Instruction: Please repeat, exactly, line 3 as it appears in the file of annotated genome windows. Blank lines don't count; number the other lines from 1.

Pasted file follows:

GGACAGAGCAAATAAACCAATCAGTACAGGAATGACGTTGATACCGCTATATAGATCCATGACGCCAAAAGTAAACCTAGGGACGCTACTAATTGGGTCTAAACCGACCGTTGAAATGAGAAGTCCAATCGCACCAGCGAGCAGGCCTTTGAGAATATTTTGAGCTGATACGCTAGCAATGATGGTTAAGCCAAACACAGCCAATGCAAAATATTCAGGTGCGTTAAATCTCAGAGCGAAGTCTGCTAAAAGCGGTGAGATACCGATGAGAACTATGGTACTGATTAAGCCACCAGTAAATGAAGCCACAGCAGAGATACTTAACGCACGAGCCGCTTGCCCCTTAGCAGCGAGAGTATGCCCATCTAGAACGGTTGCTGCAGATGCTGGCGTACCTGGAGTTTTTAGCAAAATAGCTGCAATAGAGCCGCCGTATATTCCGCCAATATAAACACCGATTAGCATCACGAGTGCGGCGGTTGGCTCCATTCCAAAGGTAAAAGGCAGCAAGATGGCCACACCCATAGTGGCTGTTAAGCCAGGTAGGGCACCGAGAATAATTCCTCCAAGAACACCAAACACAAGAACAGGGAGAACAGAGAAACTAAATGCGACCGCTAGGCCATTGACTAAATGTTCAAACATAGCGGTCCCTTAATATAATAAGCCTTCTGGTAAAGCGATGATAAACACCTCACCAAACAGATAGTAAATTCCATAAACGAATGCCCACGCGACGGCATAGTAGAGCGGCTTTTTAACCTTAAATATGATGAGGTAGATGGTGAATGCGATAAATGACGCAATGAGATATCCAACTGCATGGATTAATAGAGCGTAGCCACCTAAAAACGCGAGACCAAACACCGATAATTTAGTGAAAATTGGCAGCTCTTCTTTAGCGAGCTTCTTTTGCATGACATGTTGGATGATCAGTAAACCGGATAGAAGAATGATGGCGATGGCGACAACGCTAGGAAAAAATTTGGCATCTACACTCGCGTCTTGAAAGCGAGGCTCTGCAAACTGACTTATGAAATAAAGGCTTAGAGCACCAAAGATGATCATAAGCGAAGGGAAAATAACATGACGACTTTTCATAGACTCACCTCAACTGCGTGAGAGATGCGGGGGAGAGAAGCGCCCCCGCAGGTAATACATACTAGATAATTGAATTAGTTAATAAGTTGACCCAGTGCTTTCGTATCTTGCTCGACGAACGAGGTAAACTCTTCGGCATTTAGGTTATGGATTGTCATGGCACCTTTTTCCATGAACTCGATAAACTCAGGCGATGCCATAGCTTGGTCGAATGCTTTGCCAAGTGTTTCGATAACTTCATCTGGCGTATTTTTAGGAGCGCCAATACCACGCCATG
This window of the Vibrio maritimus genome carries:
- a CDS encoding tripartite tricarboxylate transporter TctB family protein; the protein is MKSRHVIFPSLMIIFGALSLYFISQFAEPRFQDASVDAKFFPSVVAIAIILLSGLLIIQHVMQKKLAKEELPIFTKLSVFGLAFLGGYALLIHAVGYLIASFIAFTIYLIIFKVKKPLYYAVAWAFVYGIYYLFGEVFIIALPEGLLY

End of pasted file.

- a CDS encoding tripartite tricarboxylate transporter TctB family protein; the protein is MKSRHVIFPSLMIIFGALSLYFISQFAEPRFQDASVDAKFFPSVVAIAIILLSGLLIIQHVMQKKLAKEELPIFTKLSVFGLAFLGGYALLIHAVGYLIASFIAFTIYLIIFKVKKPLYYAVAWAFVYGIYYLFGEVFIIALPEGLLY